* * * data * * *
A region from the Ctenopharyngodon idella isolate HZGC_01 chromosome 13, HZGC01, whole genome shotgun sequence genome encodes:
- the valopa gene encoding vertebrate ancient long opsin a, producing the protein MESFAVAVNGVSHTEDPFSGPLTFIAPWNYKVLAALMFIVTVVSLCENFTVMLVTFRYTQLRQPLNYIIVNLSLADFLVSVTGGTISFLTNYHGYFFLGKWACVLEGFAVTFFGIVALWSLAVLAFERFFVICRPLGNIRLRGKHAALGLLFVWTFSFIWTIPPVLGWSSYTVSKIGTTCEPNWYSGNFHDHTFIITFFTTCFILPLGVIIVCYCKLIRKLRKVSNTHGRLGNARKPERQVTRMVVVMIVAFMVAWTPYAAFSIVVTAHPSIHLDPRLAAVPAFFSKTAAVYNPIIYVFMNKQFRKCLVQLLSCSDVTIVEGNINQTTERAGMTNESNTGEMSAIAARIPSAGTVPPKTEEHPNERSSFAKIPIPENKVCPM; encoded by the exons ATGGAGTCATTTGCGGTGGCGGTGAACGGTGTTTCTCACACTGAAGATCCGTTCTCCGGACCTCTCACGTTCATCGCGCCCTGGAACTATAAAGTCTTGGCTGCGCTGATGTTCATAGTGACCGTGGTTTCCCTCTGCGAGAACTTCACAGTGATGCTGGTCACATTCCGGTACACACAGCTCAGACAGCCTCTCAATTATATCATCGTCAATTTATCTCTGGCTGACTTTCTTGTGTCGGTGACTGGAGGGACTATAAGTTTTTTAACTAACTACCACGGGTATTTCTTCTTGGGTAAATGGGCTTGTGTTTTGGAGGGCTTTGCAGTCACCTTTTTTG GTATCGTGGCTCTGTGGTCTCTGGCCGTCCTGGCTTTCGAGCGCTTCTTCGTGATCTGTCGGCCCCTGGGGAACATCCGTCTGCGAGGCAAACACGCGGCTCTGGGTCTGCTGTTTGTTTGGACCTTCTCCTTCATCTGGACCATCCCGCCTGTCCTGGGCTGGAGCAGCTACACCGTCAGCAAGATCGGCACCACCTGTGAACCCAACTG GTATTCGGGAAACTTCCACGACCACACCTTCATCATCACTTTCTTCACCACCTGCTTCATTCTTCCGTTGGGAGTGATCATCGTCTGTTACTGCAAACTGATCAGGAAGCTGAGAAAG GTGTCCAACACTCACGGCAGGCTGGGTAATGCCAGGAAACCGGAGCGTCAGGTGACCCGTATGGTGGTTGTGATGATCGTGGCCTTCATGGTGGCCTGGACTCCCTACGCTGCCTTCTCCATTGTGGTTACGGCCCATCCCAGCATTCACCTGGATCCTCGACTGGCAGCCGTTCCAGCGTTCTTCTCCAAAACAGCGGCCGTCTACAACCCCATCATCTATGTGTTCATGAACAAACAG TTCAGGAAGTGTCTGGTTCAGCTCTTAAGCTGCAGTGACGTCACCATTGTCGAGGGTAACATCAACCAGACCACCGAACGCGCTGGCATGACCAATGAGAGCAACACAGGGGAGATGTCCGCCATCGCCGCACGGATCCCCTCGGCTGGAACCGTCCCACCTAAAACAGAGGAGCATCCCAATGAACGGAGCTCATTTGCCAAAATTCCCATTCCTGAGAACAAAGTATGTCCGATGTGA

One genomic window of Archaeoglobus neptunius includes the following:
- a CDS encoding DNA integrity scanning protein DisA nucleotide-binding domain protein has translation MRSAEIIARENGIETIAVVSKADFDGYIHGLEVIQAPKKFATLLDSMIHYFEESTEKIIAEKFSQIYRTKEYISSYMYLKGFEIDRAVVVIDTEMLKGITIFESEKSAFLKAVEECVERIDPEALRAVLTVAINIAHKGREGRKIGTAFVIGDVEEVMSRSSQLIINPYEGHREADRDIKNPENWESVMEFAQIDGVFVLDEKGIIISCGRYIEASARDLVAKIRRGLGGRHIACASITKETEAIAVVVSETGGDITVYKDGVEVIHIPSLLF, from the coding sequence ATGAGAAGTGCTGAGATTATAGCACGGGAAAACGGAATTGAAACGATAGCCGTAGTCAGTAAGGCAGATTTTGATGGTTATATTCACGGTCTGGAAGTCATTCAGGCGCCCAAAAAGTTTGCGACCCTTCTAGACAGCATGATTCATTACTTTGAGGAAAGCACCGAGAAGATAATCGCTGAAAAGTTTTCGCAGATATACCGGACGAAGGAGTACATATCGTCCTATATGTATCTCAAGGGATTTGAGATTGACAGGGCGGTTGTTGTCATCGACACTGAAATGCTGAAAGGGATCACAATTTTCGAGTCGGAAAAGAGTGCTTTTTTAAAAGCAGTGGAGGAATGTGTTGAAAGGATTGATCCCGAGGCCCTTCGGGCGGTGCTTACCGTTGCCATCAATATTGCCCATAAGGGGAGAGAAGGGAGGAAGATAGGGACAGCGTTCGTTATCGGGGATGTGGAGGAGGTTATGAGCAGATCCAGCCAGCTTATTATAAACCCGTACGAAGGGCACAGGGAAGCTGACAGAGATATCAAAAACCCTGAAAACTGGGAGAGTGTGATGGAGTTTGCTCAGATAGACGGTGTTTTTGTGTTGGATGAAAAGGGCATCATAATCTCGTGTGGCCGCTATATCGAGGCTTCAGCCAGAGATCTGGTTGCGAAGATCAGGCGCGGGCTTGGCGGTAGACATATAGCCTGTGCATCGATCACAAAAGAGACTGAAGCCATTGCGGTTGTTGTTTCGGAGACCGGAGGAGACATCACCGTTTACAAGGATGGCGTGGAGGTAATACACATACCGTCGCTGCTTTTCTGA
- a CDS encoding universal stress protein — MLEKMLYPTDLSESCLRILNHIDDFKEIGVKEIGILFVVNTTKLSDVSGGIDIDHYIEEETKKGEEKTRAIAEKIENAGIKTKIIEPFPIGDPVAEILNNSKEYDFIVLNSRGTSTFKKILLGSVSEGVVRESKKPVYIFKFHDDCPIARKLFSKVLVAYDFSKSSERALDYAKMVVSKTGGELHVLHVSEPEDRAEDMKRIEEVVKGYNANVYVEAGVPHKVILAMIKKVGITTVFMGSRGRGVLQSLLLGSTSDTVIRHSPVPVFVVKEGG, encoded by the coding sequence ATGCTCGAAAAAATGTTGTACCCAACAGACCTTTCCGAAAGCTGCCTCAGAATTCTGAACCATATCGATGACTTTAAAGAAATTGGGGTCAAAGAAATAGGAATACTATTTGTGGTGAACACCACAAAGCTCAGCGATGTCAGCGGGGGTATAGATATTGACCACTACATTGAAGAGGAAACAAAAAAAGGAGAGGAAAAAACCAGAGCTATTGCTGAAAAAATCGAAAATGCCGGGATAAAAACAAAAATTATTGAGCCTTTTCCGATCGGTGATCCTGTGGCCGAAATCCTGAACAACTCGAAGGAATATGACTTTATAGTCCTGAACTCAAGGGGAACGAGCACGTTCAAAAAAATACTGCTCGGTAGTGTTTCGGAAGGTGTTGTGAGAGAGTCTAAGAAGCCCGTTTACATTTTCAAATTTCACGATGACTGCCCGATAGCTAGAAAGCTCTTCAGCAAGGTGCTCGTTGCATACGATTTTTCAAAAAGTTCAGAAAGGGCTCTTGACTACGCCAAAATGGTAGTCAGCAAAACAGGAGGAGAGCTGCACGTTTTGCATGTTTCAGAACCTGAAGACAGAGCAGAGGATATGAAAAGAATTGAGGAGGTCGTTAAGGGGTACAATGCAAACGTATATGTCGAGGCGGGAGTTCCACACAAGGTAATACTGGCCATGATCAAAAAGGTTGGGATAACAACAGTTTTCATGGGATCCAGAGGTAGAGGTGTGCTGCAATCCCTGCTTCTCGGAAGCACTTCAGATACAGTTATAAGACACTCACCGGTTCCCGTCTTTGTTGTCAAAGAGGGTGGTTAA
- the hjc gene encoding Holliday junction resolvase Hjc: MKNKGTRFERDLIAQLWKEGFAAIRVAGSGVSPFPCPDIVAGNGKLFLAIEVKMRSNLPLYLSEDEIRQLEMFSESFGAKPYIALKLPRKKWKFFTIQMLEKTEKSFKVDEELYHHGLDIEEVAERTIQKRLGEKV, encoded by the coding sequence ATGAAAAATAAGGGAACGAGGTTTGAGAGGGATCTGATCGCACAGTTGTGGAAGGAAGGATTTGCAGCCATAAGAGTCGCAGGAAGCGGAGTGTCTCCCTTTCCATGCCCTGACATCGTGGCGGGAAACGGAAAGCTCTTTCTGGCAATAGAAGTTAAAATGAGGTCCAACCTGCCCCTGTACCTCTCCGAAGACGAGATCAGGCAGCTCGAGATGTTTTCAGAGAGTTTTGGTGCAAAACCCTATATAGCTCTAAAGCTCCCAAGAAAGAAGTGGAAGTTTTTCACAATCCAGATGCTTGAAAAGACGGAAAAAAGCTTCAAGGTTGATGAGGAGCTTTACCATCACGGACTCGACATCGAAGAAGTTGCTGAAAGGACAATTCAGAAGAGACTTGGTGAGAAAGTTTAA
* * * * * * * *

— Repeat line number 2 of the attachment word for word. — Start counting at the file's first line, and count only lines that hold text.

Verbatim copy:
- the valopa gene encoding vertebrate ancient long opsin a, producing the protein MESFAVAVNGVSHTEDPFSGPLTFIAPWNYKVLAALMFIVTVVSLCENFTVMLVTFRYTQLRQPLNYIIVNLSLADFLVSVTGGTISFLTNYHGYFFLGKWACVLEGFAVTFFGIVALWSLAVLAFERFFVICRPLGNIRLRGKHAALGLLFVWTFSFIWTIPPVLGWSSYTVSKIGTTCEPNWYSGNFHDHTFIITFFTTCFILPLGVIIVCYCKLIRKLRKVSNTHGRLGNARKPERQVTRMVVVMIVAFMVAWTPYAAFSIVVTAHPSIHLDPRLAAVPAFFSKTAAVYNPIIYVFMNKQFRKCLVQLLSCSDVTIVEGNINQTTERAGMTNESNTGEMSAIAARIPSAGTVPPKTEEHPNERSSFAKIPIPENKVCPM; encoded by the exons ATGGAGTCATTTGCGGTGGCGGTGAACGGTGTTTCTCACACTGAAGATCCGTTCTCCGGACCTCTCACGTTCATCGCGCCCTGGAACTATAAAGTCTTGGCTGCGCTGATGTTCATAGTGACCGTGGTTTCCCTCTGCGAGAACTTCACAGTGATGCTGGTCACATTCCGGTACACACAGCTCAGACAGCCTCTCAATTATATCATCGTCAATTTATCTCTGGCTGACTTTCTTGTGTCGGTGACTGGAGGGACTATAAGTTTTTTAACTAACTACCACGGGTATTTCTTCTTGGGTAAATGGGCTTGTGTTTTGGAGGGCTTTGCAGTCACCTTTTTTG GTATCGTGGCTCTGTGGTCTCTGGCCGTCCTGGCTTTCGAGCGCTTCTTCGTGATCTGTCGGCCCCTGGGGAACATCCGTCTGCGAGGCAAACACGCGGCTCTGGGTCTGCTGTTTGTTTGGACCTTCTCCTTCATCTGGACCATCCCGCCTGTCCTGGGCTGGAGCAGCTACACCGTCAGCAAGATCGGCACCACCTGTGAACCCAACTG GTATTCGGGAAACTTCCACGACCACACCTTCATCATCACTTTCTTCACCACCTGCTTCATTCTTCCGTTGGGAGTGATCATCGTCTGTTACTGCAAACTGATCAGGAAGCTGAGAAAG GTGTCCAACACTCACGGCAGGCTGGGTAATGCCAGGAAACCGGAGCGTCAGGTGACCCGTATGGTGGTTGTGATGATCGTGGCCTTCATGGTGGCCTGGACTCCCTACGCTGCCTTCTCCATTGTGGTTACGGCCCATCCCAGCATTCACCTGGATCCTCGACTGGCAGCCGTTCCAGCGTTCTTCTCCAAAACAGCGGCCGTCTACAACCCCATCATCTATGTGTTCATGAACAAACAG TTCAGGAAGTGTCTGGTTCAGCTCTTAAGCTGCAGTGACGTCACCATTGTCGAGGGTAACATCAACCAGACCACCGAACGCGCTGGCATGACCAATGAGAGCAACACAGGGGAGATGTCCGCCATCGCCGCACGGATCCCCTCGGCTGGAACCGTCCCACCTAAAACAGAGGAGCATCCCAATGAACGGAGCTCATTTGCCAAAATTCCCATTCCTGAGAACAAAGTATGTCCGATGTGA